to this ambitious performance level," she notes. "We believe that
Pike Research has identified that most important trend in the
building industry and that over the coming years, net zero will
become standard in many project types."
Greenest of the Green
While there are only a handful of certified net zero buildings
so far, the 24,350-square-foot Center for Sustainable Landscapes (CSL) at Phipps
Conservatory and Botanical Gardens in Pittsburgh is one of the
greenest buildings in the world. Completed this past spring, the
center is expected to meet the Living Building Challenge, U.S. Green Building
Council's LEED Platinum certification and Sustainable
Sites Initiative (SITES) certification for landscapes.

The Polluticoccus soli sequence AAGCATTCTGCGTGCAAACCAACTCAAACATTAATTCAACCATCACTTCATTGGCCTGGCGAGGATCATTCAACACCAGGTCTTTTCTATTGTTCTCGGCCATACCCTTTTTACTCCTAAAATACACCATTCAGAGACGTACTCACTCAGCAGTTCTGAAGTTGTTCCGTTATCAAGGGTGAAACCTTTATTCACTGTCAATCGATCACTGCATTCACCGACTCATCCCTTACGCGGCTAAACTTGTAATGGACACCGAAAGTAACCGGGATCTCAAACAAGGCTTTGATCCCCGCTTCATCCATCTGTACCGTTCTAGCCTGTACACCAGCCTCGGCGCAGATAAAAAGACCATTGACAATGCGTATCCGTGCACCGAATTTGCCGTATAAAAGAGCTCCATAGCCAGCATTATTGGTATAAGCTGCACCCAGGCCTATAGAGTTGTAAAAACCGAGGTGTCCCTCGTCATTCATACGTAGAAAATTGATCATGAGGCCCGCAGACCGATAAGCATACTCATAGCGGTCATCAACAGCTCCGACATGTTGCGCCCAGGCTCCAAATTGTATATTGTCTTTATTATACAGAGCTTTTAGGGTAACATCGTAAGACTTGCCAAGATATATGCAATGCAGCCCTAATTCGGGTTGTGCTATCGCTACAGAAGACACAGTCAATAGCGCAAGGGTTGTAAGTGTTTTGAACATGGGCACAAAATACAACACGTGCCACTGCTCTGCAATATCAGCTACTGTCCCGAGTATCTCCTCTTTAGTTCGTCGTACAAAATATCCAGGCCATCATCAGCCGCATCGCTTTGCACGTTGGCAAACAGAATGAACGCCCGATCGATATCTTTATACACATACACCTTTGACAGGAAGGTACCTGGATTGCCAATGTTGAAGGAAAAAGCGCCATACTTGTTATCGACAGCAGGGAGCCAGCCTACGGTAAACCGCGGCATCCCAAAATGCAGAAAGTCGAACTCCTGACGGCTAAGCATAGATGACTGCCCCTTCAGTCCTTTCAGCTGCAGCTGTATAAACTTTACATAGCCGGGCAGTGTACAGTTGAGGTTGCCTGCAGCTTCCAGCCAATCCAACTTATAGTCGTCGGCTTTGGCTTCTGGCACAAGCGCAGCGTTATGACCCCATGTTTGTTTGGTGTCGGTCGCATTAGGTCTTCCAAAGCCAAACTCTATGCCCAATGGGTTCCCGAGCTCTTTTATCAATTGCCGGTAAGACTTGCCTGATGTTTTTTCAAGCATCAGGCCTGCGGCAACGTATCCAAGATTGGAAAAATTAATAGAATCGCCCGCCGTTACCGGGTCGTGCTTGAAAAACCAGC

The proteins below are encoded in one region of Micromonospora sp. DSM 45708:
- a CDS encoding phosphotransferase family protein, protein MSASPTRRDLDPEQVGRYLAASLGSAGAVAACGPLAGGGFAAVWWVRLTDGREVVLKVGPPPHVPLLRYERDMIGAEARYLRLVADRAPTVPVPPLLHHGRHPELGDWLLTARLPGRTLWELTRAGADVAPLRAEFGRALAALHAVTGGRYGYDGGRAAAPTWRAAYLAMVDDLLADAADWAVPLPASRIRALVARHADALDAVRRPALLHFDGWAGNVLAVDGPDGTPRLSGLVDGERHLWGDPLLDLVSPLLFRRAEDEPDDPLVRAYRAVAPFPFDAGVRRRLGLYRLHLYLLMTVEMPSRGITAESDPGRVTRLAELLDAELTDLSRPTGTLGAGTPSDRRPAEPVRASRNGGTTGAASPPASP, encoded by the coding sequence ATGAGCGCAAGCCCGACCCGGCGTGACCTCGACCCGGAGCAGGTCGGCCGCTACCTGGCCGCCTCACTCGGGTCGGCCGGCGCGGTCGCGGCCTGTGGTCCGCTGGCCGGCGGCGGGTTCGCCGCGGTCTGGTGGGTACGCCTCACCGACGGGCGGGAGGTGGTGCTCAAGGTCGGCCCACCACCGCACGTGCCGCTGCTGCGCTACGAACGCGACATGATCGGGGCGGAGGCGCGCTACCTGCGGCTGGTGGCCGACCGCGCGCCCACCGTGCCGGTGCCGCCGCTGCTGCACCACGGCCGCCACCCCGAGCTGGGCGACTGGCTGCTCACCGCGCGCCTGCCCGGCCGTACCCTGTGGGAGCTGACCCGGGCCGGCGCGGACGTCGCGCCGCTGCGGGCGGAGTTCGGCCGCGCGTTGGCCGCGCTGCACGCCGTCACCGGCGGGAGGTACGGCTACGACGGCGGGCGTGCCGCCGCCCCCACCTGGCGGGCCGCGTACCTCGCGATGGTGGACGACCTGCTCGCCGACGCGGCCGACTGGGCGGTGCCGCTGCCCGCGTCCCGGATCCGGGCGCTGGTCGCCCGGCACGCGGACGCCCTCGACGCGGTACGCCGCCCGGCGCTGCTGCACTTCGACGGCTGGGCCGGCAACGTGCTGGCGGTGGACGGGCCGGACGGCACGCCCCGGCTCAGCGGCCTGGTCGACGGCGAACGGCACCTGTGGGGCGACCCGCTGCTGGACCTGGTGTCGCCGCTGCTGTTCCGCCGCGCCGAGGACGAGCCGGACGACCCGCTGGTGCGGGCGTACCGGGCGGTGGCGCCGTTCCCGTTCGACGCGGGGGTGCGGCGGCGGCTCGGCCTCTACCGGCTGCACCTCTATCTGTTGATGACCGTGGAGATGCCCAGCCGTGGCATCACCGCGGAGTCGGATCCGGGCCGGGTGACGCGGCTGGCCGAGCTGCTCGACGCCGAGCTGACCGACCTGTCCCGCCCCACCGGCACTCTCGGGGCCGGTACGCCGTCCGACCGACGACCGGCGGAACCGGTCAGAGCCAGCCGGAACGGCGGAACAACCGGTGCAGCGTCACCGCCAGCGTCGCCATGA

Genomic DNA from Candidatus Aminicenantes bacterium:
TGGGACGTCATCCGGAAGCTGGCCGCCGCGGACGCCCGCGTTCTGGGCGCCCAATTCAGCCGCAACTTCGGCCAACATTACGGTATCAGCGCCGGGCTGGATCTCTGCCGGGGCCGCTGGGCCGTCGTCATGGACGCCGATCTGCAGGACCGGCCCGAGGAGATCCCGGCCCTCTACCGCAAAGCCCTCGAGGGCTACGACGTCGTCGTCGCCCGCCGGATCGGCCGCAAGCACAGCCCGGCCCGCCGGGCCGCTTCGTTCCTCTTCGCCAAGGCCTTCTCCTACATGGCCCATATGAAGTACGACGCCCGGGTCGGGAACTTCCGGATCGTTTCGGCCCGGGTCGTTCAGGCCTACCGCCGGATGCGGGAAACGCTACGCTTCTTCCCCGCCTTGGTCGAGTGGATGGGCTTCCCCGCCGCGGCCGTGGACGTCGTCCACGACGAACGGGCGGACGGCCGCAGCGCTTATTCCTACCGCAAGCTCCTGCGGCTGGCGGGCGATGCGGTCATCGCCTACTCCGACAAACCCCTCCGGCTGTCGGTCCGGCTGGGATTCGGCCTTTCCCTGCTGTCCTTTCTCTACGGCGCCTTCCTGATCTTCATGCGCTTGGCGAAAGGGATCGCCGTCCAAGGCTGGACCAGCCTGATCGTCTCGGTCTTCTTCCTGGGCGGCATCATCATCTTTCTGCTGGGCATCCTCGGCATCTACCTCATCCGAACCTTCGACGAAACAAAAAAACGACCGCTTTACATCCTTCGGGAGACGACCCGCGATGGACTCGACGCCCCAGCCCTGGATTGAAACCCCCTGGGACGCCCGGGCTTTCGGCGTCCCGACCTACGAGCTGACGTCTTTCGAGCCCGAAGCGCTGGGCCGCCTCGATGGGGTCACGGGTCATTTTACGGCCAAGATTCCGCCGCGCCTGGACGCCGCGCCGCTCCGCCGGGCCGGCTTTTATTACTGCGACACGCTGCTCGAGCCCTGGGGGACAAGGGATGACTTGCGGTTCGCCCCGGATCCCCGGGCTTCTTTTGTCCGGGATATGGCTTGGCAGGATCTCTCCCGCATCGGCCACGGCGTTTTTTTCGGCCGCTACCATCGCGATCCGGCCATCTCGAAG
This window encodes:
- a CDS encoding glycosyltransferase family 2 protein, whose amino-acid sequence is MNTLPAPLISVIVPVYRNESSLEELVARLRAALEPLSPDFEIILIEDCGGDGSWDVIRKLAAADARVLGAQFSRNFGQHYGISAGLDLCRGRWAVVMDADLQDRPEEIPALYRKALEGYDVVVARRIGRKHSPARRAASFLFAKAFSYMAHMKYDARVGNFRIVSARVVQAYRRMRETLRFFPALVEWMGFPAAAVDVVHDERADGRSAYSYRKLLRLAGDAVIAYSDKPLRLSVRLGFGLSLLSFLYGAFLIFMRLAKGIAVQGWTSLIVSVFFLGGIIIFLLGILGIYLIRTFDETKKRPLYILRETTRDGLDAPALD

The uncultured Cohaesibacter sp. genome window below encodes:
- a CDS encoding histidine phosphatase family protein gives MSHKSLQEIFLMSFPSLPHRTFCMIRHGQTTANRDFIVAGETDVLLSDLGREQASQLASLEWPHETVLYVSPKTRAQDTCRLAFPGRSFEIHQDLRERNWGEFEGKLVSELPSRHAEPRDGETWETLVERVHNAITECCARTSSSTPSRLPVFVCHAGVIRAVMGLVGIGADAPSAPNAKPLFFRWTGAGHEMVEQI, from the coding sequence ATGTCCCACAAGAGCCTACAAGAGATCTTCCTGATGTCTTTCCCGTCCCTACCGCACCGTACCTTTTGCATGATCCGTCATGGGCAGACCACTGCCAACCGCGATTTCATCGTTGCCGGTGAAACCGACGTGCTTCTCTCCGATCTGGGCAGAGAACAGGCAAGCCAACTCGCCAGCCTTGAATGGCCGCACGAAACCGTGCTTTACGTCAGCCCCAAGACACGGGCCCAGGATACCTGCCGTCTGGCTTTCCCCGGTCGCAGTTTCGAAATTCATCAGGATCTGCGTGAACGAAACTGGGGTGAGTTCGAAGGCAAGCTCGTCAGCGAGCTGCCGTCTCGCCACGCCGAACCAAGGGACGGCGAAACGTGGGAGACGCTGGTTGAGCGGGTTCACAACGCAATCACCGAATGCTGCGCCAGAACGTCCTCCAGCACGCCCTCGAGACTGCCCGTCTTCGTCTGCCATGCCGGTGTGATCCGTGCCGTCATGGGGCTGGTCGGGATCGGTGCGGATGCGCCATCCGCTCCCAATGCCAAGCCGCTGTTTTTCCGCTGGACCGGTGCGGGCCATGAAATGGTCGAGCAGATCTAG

Executive Director Richard Piacentini explains that after the
completion of the center's Tropical Forest Conservatory, when [the board]
started thinking about phase three of its sustainable building
project, "we found ourselves thinking in systems and looking at how
each building, and everything we do, interacts with other
buildings, activities and the environment."
The project generates all of its own energy through a vertical
axis wind turbine, photovoltaic solar panels and geothermal wells,
in addition to taking advantage of passive cooling, heating and
lighting methods. Per square foot, its total annual energy
consumption is projected to be 80 percent less than that of an
average office building and 63 percent less than an average
Additionally, the CSL will capture, treat and reuse all water on
site, and features a green roof, lagoon, rain gardens, permeable